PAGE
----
After our trip to Queens to bring Daisy back to school was put off by a day we decided that the best move would be to drive straight to Steph and Sean’s place (Daisy’s sister and sister’s boyfriend) in northeastern New Jersey. They, despite not being bird-nerds, had suggested a birdwatching trip on a rare weekend off for Sean, who works as a tattoo artist under the name “Charlie” (don’t ask) at Lola’s Tattoos (I’ve been assured he can tattoo on you a bird of your choice, if anyone is interested).

On the familiar ride down the New York State Thruway we entertained ourselves by trying to turn Turkey Vultures into Black Vultures.  After about the third TV I muttered in frustration, “I will see my first New York Black Vulture on the thruway!”

Mind you, for nearly the last two years I have kept an eye on the vultures on the thruway, hoping to see a Black Vulture.  I’d only ever seen them in New Jersey and North Carolina and really wanted to see one in New York, where they occur regularly only in the southern portion of the state (though 2 were spotted last week in Albany County).  So of course about fifteen minutes later, just past mile post 50, not one but two Black Vultures flew over, unmistakable with their lighter-wingtips. Needless to say that much rejoicing occurred.  And, just to show it wasn’t a fluke, we had two more fly by a bit further south.

So we arrived at Sean and Steph’s already in birding mode and, after stopping for refreshments at a local diner, were on our way to Sandy Hook, the not-really-hook-shaped peninsula that juts out of the north Jersey coast.  The sun was shining and there was no wind when we left, so we mocked the weather forecasters who had said that clouds would cover the sun and wind would whistle out of the northwest.

By the time we pulled into the first parking lot at Sandy Hook the sun was behind the clouds (we wouldn’t see it again), the temperature was hovering around the freezing mark, and the wind was blowing hard out of the northwest. So we cursed the weather forecasters and went to the beach!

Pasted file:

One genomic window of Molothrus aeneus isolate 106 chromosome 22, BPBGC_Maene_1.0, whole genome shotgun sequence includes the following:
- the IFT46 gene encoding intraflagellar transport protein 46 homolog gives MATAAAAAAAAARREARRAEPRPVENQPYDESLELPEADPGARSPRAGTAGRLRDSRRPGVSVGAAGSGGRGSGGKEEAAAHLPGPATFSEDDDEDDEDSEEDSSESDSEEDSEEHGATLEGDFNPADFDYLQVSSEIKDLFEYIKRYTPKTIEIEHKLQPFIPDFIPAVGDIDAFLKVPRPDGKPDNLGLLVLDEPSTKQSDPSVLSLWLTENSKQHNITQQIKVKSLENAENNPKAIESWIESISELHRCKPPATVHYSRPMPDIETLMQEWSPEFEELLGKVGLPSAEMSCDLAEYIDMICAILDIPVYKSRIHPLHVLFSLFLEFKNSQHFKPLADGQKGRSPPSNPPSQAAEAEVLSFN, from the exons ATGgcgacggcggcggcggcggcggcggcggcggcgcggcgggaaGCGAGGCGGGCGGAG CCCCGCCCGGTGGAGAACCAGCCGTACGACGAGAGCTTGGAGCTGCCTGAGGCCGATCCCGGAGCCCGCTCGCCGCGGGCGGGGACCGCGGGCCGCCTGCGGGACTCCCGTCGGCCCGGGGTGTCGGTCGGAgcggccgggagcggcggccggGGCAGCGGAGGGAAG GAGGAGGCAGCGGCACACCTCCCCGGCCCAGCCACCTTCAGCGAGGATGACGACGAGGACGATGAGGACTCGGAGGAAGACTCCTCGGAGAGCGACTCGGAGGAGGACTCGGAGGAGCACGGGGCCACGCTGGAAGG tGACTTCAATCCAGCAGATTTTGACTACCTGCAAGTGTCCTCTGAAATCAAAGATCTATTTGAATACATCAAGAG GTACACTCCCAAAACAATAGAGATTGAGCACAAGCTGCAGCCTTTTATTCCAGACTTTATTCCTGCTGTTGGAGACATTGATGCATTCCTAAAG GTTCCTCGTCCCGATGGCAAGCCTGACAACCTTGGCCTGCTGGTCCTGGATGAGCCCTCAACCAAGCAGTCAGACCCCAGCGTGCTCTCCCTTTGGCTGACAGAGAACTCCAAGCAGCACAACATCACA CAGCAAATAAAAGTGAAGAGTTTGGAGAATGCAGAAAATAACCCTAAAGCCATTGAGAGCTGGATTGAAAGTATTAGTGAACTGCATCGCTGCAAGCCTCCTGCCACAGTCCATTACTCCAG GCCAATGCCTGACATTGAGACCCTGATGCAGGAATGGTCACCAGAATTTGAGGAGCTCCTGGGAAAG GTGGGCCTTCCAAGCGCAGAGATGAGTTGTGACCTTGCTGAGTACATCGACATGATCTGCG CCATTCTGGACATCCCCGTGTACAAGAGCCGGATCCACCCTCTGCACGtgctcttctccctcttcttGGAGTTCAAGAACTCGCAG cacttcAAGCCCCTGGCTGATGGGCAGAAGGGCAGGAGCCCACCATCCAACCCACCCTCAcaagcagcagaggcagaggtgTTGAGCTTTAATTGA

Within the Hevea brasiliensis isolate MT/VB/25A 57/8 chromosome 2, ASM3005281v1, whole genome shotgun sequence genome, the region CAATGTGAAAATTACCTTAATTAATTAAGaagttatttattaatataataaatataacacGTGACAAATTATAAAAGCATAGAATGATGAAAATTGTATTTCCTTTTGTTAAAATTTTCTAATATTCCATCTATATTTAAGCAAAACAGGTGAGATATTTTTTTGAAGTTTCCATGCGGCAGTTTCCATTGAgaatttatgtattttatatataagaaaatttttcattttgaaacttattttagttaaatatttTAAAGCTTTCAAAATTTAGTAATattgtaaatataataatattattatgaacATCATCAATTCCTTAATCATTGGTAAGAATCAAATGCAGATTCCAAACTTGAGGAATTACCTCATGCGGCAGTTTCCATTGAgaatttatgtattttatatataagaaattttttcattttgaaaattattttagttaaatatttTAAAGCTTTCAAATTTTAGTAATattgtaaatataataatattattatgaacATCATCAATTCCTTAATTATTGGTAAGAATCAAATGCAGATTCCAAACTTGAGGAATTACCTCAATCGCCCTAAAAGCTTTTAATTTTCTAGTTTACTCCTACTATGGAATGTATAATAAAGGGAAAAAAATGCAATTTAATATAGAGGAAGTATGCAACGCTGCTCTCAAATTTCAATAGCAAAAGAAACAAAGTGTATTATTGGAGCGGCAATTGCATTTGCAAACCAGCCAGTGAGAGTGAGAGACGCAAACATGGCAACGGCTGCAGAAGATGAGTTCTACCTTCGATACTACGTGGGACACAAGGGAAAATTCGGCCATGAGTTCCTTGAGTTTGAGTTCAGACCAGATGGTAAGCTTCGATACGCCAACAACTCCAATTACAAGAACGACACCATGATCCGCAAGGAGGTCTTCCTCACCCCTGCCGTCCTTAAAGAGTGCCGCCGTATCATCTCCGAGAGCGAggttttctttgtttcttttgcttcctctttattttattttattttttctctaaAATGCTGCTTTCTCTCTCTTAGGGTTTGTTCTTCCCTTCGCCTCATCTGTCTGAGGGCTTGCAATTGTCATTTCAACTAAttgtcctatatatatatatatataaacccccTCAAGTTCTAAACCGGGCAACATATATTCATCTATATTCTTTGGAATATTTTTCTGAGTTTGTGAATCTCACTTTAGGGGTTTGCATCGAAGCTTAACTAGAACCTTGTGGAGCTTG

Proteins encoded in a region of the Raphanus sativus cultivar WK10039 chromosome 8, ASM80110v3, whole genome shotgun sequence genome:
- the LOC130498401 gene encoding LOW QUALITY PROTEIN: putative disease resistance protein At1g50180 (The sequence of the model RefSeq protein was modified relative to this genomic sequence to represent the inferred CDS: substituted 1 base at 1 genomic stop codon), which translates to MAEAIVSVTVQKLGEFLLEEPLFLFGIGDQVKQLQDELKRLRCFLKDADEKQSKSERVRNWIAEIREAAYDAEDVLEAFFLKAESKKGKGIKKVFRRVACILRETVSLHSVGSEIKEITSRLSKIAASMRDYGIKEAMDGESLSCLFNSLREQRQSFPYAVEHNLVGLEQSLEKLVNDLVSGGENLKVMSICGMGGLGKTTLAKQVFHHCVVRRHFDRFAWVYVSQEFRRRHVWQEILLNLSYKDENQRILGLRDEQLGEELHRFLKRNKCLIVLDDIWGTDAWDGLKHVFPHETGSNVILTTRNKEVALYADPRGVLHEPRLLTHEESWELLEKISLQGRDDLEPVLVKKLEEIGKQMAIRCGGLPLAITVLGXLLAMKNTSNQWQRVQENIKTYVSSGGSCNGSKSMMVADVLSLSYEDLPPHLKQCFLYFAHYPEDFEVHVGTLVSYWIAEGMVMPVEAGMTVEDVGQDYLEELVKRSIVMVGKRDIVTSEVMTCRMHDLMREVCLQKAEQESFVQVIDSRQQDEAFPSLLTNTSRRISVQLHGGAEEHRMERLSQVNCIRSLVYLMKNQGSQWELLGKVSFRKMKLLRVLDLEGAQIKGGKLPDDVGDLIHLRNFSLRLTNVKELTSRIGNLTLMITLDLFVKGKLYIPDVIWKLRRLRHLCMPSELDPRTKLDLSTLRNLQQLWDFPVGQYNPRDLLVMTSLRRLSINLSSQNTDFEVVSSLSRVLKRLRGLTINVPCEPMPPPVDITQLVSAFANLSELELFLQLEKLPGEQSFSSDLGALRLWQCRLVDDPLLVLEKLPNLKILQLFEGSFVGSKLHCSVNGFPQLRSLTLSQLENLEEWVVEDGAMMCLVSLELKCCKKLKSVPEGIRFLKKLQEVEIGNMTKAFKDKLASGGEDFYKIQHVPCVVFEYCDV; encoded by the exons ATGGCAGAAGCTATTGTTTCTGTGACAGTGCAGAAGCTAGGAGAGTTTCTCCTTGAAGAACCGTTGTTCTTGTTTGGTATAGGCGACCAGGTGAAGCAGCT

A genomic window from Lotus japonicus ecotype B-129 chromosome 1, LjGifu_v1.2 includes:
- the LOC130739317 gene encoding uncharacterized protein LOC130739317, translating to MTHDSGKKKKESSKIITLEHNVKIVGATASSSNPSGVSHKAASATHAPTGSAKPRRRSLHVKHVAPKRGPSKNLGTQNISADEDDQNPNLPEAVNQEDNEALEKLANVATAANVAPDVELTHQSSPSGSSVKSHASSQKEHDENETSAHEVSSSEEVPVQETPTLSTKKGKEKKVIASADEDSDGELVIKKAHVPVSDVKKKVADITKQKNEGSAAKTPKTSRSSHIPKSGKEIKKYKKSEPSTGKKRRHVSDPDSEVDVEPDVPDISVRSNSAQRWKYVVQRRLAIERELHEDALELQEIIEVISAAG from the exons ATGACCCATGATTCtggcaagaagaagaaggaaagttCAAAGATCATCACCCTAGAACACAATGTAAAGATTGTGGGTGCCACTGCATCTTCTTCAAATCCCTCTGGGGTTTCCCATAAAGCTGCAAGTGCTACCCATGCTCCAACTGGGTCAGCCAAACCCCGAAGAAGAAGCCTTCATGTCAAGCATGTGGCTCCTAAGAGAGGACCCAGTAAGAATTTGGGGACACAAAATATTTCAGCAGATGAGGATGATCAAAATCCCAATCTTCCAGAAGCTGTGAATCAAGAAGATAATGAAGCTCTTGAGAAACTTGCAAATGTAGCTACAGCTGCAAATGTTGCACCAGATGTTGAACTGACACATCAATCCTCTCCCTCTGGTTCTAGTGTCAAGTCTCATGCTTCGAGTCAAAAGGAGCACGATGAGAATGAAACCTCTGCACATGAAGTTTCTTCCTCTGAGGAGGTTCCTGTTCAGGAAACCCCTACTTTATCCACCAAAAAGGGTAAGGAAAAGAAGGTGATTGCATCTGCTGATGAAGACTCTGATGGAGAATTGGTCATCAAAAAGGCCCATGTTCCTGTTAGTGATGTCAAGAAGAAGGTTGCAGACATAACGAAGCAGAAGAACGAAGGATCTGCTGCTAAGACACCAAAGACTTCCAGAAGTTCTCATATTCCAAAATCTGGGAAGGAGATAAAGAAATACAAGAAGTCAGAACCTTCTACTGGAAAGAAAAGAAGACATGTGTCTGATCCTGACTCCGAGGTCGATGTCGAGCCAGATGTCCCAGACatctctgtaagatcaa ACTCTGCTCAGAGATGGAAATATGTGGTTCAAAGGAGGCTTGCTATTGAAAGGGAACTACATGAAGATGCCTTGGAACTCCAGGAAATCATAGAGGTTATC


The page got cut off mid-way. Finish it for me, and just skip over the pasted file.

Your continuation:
Gulls. Gulls, gulls, gulls. The usual three: Ring-billed, Great Black-backed, and Herring. Flocks of Surf and Black Scoters off-shore.  Red-breasted Mergansers, Horned Grebes and a single Common Loon.  Cold wind.  Snow and ice down to the high-tide line.  Shells and rocks and sand.  More cold wind. Back to the car.

Park the car.  Get out.  Look at more birds.  Get cold.  Get back in car, drive to new location, and repeat.

I’m sure Sandy Hook is a wonderful place and we did see some good birds, but when the wind is blowing I’d prefer a forest.  Northern Flickers and American Robins flocking on the roadside were nice, as was an Osprey on a tree.  A Fox Sparrow, Song Sparrows, a Northern Cardinal, Brant, Canada Geese and a couple Northern Mockingbirds helped pump up the day list (and the Fox Sparrow entertained Sean and Steph with its antics…I like sharing birds).  Eastern Phoebes didn’t look like they were doing too well in the bug-less cold (they were kind of lethargic) but we did see a couple.  Most entertaining was the gull pictured at the top of the post that we watched drop a shell onto the slush-covered pavement about ten times without breaking it completely open.  It couldn’t seem to figure out why the normally-hard pavement wasn’t cooperating.

We also found ourselves fascinated by Sandy Hook’s military history.  Apparently during World War II Sandy Hook was used as a defensive location for the coast and nearby New York Harbor (the military history actually goes much further back…thanks John).  The falling-apart defensive installations and random weird buildings lent an air of mystery to the outing.

On the way out we spotted more waterfowl in the forms of Common Goldeneye and Buffleheads.  A Merlin gave us a fly-by look too.  Next time I head to Sandy Hook I’m getting in touch with Patrick at The Hawk Owl’s Nest first so I know what the heck I’m doing…

Written by Corey
Corey is a New Yorker who lived most of his life in upstate New York but has lived in Queens since 2008. He's only been birding since 2005 but has garnered a respectable life list by birding whenever he wasn't working as a union representative or spending time with his family. He lives in Forest Hills with Daisy and Desmond Shearwater. His bird photographs have appeared on the Today Show, in Birding, Living Bird Magazine, Bird Watcher's Digest, and many other fine publications. He is also the author of the American Birding Association Field Guide to the Birds of New York.